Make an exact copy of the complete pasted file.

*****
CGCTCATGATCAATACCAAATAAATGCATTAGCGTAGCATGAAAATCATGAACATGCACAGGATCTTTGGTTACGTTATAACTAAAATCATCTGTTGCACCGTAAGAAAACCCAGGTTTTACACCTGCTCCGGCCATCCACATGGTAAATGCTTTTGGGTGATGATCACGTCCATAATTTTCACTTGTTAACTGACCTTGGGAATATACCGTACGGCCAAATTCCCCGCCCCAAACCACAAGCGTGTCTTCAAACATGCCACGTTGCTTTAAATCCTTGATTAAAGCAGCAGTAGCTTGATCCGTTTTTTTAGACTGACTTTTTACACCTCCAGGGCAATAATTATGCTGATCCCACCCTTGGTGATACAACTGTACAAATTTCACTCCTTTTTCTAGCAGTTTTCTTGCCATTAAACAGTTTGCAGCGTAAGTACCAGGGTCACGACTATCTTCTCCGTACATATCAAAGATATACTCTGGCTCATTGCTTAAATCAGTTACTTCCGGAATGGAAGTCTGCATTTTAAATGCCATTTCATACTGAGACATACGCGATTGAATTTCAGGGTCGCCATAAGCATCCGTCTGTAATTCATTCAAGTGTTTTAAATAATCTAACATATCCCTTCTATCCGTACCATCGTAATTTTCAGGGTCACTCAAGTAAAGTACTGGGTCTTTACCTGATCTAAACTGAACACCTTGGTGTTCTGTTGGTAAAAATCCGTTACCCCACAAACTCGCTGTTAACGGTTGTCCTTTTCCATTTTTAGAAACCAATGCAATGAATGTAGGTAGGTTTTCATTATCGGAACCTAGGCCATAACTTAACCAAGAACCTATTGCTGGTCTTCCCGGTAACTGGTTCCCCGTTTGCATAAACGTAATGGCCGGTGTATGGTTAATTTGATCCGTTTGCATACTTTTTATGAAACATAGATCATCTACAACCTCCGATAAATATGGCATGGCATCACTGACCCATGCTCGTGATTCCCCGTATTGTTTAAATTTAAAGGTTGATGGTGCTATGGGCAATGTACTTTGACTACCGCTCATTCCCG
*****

CGCTCATGATCAATACCAAATAAATGCATTAGCGTAGCATGAAAATCATGAACATGCACAGGATCTTTGGTTACGTTATAACTAAAATCATCTGTTGCACCGTAAGAAAACCCAGGTTTTACACCTGCTCCGGCCATCCACATGGTAAATGCTTTTGGGTGATGATCACGTCCATAATTTTCACTTGTTAACTGACCTTGGGAATATACCGTACGGCCAAATTCCCCGCCCCAAACCACAAGCGTGTCTTCAAACATGCCACGTTGCTTTAAATCCTTGATTAAAGCAGCAGTAGCTTGATCCGTTTTTTTAGACTGACTTTTTACACCTCCAGGGCAATAATTATGCTGATCCCACCCTTGGTGATACAACTGTACAAATTTCACTCCTTTTTCTAGCAGTTTTCTTGCCATTAAACAGTTTGCAGCGTAAGTACCAGGGTCACGACTATCTTCTCCGTACATATCAAAGATATACTCTGGCTCATTGCTTAAATCAGTTACTTCCGGAATGGAAGTCTGCATTTTAAATGCCATTTCATACTGAGACATACGCGATTGAATTTCAGGGTCGCCATAAGCATCCGTCTGTAATTCATTCAAGTGTTTTAAATAATCTAACATATCCCTTCTATCCGTACCATCGTAATTTTCAGGGTCACTCAAGTAAAGTACTGGGTCTTTACCTGATCTAAACTGAACACCTTGGTGTTCTGTTGGTAAAAATCCGTTACCCCACAAACTCGCTGTTAACGGTTGTCCTTTTCCATTTTTAGAAACCAATGCAATGAATGTAGGTAGGTTTTCATTATCGGAACCTAGGCCATAACTTAACCAAGAACCTATTGCTGGTCTTCCCGGTAACTGGTTCCCCGTTTGCATAAACGTAATGGCCGGTGTATGGTTAATTTGATCCGTTTGCATACTTTTTATGAAACATAGATCATCTACAACCTCCGATAAATATGGCATGGCATCACTGACCCATGCTCGTGATTCCCCGTATTGTTTAAATTTAAAGGTTGATGGTGCTATGGGCAATGTACTTTGACTACCGCTCATTCCCG